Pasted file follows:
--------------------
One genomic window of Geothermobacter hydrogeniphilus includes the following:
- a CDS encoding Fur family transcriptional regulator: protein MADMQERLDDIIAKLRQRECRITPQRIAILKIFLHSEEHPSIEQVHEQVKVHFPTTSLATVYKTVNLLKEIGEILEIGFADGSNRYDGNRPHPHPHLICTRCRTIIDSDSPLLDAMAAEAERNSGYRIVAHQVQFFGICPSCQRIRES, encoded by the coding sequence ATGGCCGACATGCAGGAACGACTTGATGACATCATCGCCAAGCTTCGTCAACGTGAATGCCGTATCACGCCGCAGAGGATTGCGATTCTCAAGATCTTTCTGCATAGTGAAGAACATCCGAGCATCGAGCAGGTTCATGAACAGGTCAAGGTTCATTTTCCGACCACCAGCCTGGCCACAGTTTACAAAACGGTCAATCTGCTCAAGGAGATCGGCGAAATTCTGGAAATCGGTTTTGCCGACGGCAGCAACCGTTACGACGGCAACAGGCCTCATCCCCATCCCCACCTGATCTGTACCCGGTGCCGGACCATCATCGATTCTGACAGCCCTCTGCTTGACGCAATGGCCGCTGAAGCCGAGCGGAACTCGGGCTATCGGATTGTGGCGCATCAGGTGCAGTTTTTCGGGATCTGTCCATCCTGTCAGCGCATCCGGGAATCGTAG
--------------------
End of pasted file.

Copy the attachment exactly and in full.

One genomic window of Geothermobacter hydrogeniphilus includes the following:
- a CDS encoding Fur family transcriptional regulator: protein MADMQERLDDIIAKLRQRECRITPQRIAILKIFLHSEEHPSIEQVHEQVKVHFPTTSLATVYKTVNLLKEIGEILEIGFADGSNRYDGNRPHPHPHLICTRCRTIIDSDSPLLDAMAAEAERNSGYRIVAHQVQFFGICPSCQRIRES, encoded by the coding sequence ATGGCCGACATGCAGGAACGACTTGATGACATCATCGCCAAGCTTCGTCAACGTGAATGCCGTATCACGCCGCAGAGGATTGCGATTCTCAAGATCTTTCTGCATAGTGAAGAACATCCGAGCATCGAGCAGGTTCATGAACAGGTCAAGGTTCATTTTCCGACCACCAGCCTGGCCACAGTTTACAAAACGGTCAATCTGCTCAAGGAGATCGGCGAAATTCTGGAAATCGGTTTTGCCGACGGCAGCAACCGTTACGACGGCAACAGGCCTCATCCCCATCCCCACCTGATCTGTACCCGGTGCCGGACCATCATCGATTCTGACAGCCCTCTGCTTGACGCAATGGCCGCTGAAGCCGAGCGGAACTCGGGCTATCGGATTGTGGCGCATCAGGTGCAGTTTTTCGGGATCTGTCCATCCTGTCAGCGCATCCGGGAATCGTAG